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QEGS Gardening Club wins Royal Horticultural Society Award

L-R: Angelina Shcherbakova, Year 11, with the RHS Award Certificate; Mark Rosa; Seamus Barker, Year 1, with the RHS Growing Calendar

Queen Elizabeth Grammar School in Penrith’s Gardening Club has won a Royal Horticultural Society Award.

Recently re-formed by teacher Mark Rosa, who joined QEGS’ mathematics department in September, the gardening club has achieved the Royal Horticultural Society’s School Gardening Awards Level 1. The award includes a certificate and a colourful growing year calendar full of sowing and growing tips.

The award criteria included: Showing an understanding of the benefits of gardening to young adults; and having a plan for the garden’s development.

Mr Rosa said: “I am so proud that the students have achieved Level 1 so quickly and look forward to helping them achieve the highest certification – Level 5.”

“Gardening is a constant surprise; you have to take a long term view and you never know what will work and what won’t, so you learn lessons all the time. It’s like a miracle watching a whole plant grow from a small seed. We’ve started with a small, but dedicated, group and I hope more students will be inspired to join us as they see green shoots springing up.

Larch Cottage Nursery in Melkinthorpe has lent its support to the club, donating seeds, seed trays and compost to help get the garden growing. Nursery staff have also agreed to host the student gardeners at the nursery for an afternoon, so they can learn first-hand from professional growers.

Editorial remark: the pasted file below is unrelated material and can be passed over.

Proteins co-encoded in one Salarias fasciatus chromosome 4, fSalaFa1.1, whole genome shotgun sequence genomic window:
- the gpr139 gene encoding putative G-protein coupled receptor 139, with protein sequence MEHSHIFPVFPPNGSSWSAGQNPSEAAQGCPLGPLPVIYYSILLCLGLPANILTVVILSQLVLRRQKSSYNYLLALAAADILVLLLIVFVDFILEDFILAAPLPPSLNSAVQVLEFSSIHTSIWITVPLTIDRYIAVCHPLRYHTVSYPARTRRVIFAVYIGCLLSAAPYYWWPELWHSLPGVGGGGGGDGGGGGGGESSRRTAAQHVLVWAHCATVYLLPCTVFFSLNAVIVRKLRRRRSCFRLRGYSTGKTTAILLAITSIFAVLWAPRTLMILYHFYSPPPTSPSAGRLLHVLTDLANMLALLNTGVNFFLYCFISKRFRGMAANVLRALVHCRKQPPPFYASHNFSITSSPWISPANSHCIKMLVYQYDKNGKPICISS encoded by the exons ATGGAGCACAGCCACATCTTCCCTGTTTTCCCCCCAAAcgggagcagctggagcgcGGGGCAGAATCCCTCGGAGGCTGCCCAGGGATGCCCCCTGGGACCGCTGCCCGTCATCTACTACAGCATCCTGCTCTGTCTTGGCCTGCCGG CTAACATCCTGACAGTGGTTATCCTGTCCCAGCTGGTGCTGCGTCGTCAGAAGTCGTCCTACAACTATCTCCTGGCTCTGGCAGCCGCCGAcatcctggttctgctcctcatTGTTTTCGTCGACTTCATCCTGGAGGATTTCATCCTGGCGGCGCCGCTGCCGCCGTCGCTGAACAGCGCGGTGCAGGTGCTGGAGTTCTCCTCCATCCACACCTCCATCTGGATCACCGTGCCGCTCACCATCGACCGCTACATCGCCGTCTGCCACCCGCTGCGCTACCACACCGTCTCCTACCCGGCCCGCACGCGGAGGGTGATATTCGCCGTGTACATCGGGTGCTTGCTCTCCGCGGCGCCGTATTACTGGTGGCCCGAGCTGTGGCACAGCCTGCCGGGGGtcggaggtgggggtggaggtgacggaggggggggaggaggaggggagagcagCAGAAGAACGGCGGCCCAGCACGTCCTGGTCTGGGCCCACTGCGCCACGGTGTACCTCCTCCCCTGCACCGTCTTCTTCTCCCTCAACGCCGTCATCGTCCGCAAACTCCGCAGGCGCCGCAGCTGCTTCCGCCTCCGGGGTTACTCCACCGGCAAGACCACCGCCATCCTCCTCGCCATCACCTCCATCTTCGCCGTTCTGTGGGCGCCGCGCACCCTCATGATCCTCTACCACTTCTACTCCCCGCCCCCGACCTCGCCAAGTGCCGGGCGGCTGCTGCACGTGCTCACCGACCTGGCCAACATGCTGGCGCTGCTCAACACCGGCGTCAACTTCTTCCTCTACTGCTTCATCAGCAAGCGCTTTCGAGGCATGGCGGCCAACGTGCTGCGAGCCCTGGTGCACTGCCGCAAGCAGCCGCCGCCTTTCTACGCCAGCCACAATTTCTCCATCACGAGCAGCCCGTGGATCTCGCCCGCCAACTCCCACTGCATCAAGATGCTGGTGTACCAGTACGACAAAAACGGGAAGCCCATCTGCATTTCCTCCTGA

The club members have already successfully cleared and prepared the school’s three raised beds for planting. They have planted some garlic and are making preparations for further early sowings in late winter. As well as some flowers, the students hope to grow a wide range of vegetables, including peas, pumpkins and potatoes. A home-grown feast is being planned for July to celebrate the harvest.

Gardening Club member Angelina Shcherbakova, Year 11, said: “I joined gardening club because it’s something nice and fun to do for school and it’s also quite relaxing. I do a lot of gardening, I’m more or less in charge of the garden at home.

I would like to plant an apple tree at school; we’re going to grow some berries and we’re going to try to grow a pineapple.”

The Gardeners have also identified a site within the school grounds for the creation of a new, relaxed garden, centred around the old school pond. Parents have got behind the club, donating seeds, equipment and a hand-made bird box.

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